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October 28, 2020
 

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Weekend doctor: COVID-19, mental health and physical well-being

By Brook Crawford, APRN-CNP
Family Medicine Certified Nurse Practitioner
Blanchard Valley Hospital

Let’s face it, COVID-19 has not been easy on anyone.

Since March 2020, we have experienced restrictions, stay-at-home orders, mandates and a plethora of other new “experiences” that most of us have never had in our lifetimes.

With these “experiences” come different emotions, thoughts and problems including, but not limited to, anxiety, restlessness, insomnia and increased stress.

Studies completed in January and February 2020 in China found that anxiety developed in the general population at a rate of approximately 29%. A study in March 2020 of United States residents determined that at least 36% of Americans felt that COVID-19 was having a serious impact on their mental health.

Exercise is a commonly suggested, yet underutilized tool for health improvement and maintenance. Practitioners across all specialties will almost always suggest physical activity for the treatment of varying health conditions, physical and psychological in nature.

Activities such as Yoga and Tai Chi are mindful, meditation-based exercises that involve focusing on the task at hand and take you away from those thoughts that may be causing stress and anxiety in your life. These are specialty activities which many people are unsure how to perform.

A simpler activity that most people are capable of completing and has been shown to be equally effective is brisk walking. The 2018 Physical Activity Guidelines suggest 150 minutes of moderate to vigorous activity each week.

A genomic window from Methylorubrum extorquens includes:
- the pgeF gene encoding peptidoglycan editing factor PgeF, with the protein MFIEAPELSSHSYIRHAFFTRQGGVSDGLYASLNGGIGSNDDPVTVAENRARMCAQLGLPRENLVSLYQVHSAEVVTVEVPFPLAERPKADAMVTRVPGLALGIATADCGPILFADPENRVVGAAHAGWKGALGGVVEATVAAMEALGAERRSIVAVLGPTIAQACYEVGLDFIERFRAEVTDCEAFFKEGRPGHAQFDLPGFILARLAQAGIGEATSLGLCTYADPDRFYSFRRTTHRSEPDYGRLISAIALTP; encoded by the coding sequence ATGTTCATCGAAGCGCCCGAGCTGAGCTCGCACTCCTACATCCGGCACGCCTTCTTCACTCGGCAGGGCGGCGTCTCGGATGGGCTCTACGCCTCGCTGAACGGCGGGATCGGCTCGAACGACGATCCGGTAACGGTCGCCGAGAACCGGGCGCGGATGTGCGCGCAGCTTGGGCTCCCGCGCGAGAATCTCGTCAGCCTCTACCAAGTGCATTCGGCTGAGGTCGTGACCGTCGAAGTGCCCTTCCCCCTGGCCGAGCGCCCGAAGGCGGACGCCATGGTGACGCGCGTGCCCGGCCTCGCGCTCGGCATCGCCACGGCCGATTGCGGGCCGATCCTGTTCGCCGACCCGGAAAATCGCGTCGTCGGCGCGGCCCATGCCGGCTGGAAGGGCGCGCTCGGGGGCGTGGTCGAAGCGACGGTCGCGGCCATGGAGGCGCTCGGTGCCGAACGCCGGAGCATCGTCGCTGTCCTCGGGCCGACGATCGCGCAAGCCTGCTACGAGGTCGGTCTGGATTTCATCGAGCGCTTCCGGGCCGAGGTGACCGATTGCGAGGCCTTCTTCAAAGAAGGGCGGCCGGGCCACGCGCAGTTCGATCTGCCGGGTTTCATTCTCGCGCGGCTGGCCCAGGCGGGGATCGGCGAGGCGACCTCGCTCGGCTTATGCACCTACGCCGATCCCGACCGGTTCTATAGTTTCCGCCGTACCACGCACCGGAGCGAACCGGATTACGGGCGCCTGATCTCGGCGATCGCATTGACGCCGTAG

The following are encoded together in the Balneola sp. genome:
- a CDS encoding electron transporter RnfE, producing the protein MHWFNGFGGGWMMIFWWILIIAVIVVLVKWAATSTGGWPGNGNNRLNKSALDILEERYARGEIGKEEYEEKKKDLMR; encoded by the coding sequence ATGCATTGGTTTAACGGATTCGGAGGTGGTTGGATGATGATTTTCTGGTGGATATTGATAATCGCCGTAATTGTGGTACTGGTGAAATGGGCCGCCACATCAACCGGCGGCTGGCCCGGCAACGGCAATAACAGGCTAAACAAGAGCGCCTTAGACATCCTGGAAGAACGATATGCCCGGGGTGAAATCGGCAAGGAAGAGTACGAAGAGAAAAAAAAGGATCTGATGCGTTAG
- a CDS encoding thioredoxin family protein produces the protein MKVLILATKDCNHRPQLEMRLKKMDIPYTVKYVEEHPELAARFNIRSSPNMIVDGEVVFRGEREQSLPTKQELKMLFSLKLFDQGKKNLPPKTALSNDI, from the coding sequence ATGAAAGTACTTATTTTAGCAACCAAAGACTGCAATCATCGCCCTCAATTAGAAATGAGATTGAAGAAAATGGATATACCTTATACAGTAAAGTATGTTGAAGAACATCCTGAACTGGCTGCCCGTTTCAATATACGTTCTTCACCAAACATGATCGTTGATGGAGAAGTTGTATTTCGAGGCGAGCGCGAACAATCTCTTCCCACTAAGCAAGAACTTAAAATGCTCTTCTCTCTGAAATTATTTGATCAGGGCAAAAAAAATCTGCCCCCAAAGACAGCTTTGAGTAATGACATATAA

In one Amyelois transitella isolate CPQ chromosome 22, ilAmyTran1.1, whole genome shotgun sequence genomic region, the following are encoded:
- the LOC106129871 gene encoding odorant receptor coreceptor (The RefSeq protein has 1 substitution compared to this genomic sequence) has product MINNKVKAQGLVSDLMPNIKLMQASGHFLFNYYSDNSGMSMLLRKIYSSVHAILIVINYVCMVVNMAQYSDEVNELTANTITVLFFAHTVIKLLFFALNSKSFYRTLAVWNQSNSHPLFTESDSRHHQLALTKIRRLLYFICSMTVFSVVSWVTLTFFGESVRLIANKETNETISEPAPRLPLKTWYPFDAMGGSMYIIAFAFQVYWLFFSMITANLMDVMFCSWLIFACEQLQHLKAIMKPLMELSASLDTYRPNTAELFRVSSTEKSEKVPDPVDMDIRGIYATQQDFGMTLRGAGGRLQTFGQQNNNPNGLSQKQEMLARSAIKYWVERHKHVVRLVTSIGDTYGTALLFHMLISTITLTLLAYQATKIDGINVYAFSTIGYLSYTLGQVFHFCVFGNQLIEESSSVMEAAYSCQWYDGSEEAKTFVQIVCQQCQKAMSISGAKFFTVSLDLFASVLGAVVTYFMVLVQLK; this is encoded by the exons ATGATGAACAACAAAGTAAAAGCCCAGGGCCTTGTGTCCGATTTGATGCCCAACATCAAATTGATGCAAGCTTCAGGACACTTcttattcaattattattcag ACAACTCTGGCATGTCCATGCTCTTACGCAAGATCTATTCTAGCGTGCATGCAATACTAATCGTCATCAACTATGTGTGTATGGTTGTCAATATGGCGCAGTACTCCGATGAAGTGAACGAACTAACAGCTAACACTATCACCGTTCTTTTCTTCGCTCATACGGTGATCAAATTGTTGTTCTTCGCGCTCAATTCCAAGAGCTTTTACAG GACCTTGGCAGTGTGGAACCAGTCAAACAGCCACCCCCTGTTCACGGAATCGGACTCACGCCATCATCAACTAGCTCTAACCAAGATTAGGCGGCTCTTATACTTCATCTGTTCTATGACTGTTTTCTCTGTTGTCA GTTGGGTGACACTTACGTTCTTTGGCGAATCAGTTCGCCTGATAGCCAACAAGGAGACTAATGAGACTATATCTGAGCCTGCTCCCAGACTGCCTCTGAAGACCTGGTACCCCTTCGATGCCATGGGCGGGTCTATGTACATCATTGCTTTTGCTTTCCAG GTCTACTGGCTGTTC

Walking at a pace that is difficult, but still possible, to maintain conversation is a great way to gauge exercise intensity. These minutes can be accrued consecutively or in “chunks” throughout the day.

Physical activity and exercise cause a release of hormones, including dopamine, serotonin and norepinephrine, which affects the brain to increase mood and positive emotions.

Simply taking a 10-15 minute walk when you are feeling stressed, anxious or overwhelmed can be great to help clear your head and give your body the hormones it needs to be able to handle the stress and anxiety you may be experiencing.

You should always check with your primary care provider before starting any exercise program to ensure your safety and discuss any concerns that you may have regarding activity.

Taking this step, though, is the first of many towards a healthier lifestyle, improved emotions and coping with the stress and anxiety of this current situation we are living in.

We may not know how long this will last, the unpredictable problems ahead or what life may be like once we are able to move forward. However, we can take control of our physical and mental health one day at a time and put ourselves in the best position to be successful regardless of what may be going on in the world around us.

Reach out to your healthcare provider, ask for help, encourage others and go take a walk. Your brain will thank you.